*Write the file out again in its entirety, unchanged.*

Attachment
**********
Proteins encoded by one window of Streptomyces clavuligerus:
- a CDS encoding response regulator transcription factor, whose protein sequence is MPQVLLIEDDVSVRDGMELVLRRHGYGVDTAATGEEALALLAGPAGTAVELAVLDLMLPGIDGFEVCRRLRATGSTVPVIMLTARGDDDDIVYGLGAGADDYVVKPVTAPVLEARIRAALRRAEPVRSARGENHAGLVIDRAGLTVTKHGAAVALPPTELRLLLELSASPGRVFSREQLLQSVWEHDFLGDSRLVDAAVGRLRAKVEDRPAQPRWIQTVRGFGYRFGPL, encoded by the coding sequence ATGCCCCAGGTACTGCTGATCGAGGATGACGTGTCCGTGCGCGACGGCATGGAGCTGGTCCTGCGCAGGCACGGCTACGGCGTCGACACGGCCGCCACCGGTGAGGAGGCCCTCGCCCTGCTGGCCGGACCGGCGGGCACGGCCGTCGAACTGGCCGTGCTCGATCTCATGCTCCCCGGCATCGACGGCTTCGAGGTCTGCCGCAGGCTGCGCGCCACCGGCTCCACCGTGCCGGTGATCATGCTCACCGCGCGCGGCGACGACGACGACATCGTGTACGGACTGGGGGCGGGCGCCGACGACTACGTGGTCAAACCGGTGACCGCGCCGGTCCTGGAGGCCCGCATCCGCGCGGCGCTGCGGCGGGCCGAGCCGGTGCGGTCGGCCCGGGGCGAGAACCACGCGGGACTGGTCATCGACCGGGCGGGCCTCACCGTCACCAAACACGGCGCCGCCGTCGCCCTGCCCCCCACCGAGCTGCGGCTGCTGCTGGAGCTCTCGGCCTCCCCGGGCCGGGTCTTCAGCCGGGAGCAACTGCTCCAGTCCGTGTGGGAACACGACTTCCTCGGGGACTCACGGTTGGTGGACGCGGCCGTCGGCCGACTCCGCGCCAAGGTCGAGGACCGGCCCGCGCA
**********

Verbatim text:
Proteins encoded by one window of Streptomyces clavuligerus:
- a CDS encoding response regulator transcription factor, whose protein sequence is MPQVLLIEDDVSVRDGMELVLRRHGYGVDTAATGEEALALLAGPAGTAVELAVLDLMLPGIDGFEVCRRLRATGSTVPVIMLTARGDDDDIVYGLGAGADDYVVKPVTAPVLEARIRAALRRAEPVRSARGENHAGLVIDRAGLTVTKHGAAVALPPTELRLLLELSASPGRVFSREQLLQSVWEHDFLGDSRLVDAAVGRLRAKVEDRPAQPRWIQTVRGFGYRFGPL, encoded by the coding sequence ATGCCCCAGGTACTGCTGATCGAGGATGACGTGTCCGTGCGCGACGGCATGGAGCTGGTCCTGCGCAGGCACGGCTACGGCGTCGACACGGCCGCCACCGGTGAGGAGGCCCTCGCCCTGCTGGCCGGACCGGCGGGCACGGCCGTCGAACTGGCCGTGCTCGATCTCATGCTCCCCGGCATCGACGGCTTCGAGGTCTGCCGCAGGCTGCGCGCCACCGGCTCCACCGTGCCGGTGATCATGCTCACCGCGCGCGGCGACGACGACGACATCGTGTACGGACTGGGGGCGGGCGCCGACGACTACGTGGTCAAACCGGTGACCGCGCCGGTCCTGGAGGCCCGCATCCGCGCGGCGCTGCGGCGGGCCGAGCCGGTGCGGTCGGCCCGGGGCGAGAACCACGCGGGACTGGTCATCGACCGGGCGGGCCTCACCGTCACCAAACACGGCGCCGCCGTCGCCCTGCCCCCCACCGAGCTGCGGCTGCTGCTGGAGCTCTCGGCCTCCCCGGGCCGGGTCTTCAGCCGGGAGCAACTGCTCCAGTCCGTGTGGGAACACGACTTCCTCGGGGACTCACGGTTGGTGGACGCGGCCGTCGGCCGACTCCGCGCCAAGGTCGAGGACCGGCCCGCGCA